Americans spend nearly twice as much on health care than other high-income countries, yet they have the lowest life expectancy, a new study reveals.
While the average for wealthy nations spend a little more $5,000 on health care services like Germany, people in the US shell out $9,403 a year.
While it’s been said that Americans use more medical services than peer countries, leading to higher costs, the study found salaries of physicians, as well as higher pharmaceutical prices play a significant roles in health care costs.
The study, conducted by researchers at Harvard University, debunks many of the common beliefs people have about why the US spend so much money on healthcare.
Americans spend more on health care than any other wealthy country, new research reveals
Senior author Dr Ashish Jha, professor of Global Health at Harvard University, said it’s well known that the US spend way more than peer nations to deliver care, but the common beliefs as to why these costs are so high – too many doctor visits, hospitalizations and procedures – aren’t accurate.
‘We already knew the US spends more on health care than other high income countries,’ Dr Jha told Daily Mail Online. ‘However, there are many different beliefs as to why this is the case.’
‘The reasons for these substantially higher costs have been misunderstood: These data suggest that many of the policy efforts in the US have not been truly evidence-based,’ Dr Jha said.
For the study, Dr Jha and her colleagues examined international data collected between 2013 and 2016 to compare the US with 10 other high-income countries, including Canada, Germany, Australia, Japan, Sweden, Denmark, The UK, Switzerland and the Netherlands on key metrics that contribute to healthcare costs.
They found that the main drivers of these prices are higher salaries for physicians and nurse, with US medical doctors making around $218,173 compared with a range of $86,607 to $154,126 in the other countries.
The US also spend more money on drugs, with each American spending more than $1,443 a year on pharmaceuticals, while others nations spend between $466 and $939.
Despite America’s higher spending, citizens have worse health outcomes.
Researchers found life expectancy in the US was the lowest of 11 countries at 78.8 years old, while people in other wealthy nations are expected to live between 80 and 83.9 years.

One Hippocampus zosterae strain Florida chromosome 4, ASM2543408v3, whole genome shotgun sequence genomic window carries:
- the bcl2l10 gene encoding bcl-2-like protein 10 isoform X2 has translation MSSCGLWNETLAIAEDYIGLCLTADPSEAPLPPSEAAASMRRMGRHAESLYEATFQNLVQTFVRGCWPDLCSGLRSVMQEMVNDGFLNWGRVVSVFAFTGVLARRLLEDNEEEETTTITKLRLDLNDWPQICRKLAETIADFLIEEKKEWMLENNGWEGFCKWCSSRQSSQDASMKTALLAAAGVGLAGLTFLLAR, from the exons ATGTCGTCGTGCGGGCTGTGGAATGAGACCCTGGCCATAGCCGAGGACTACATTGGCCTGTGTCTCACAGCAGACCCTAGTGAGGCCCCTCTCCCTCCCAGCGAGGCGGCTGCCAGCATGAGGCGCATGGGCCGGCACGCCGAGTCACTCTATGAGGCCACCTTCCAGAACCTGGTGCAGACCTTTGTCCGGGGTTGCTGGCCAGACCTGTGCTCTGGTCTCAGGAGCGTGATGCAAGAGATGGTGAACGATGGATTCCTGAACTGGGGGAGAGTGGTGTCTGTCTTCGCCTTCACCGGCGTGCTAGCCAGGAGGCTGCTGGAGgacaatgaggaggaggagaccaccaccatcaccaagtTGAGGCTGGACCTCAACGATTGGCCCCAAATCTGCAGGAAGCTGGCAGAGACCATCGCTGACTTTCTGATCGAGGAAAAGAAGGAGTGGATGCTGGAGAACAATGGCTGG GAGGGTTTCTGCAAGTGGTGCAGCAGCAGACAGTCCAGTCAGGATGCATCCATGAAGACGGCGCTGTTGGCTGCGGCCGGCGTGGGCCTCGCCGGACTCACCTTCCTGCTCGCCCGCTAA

They also found that the utilization of these medical services were about the same did not differ substantially from their peer countries, despite having higher costs.
‘There is a belief that the US population uses a lot more health care services than other countries, thus driving costs. Yet, we found that the US has comparable rates of utilization overall, with lower numbers of physician visits and hospitalizations,’ Dr Jha said.
Researchers debunked another belief that claims the US doesn’t spend enough money on social services that benefit health and helps prevent illness, thus contributing to higher health care costs.
Although this is true – US spends a little less on social services than their peers – investigators claim that this is not responsible for the rising health care costs.
‘While the US does spend a bit less on social services, it is not an outlier, spending more than countries like Canada,’ Dr Jha said.
The researchers conclude that it all comes down to prices.
‘The data suggest two main factors drive higher healthcare spending in the US: higher prices across a wide range of health care services,and administrative costs.,’ Dr Jha added.
Policy expert Dr Ezekiel J. Emanuel, of the University of Pennsylvania, wrote an editorial review that claims high drug prices, administrative costs, as well as the excessive use of scans and surgical procedures are a few of the main reasons why American’s spend more on health care than their peer’s in Europe.
Researchers of the current study say they hope their findings help inform policy decisions and lead to lower health care costs.
‘Our findings illustrate the important differences in the prices and quality of healthcare services across countries,’ Dr Jha said. ‘We expect the paper to generate a discussion around the role of the high price of healthcare services in the US and about ways to lower those prices while maintaining or even improving quality.’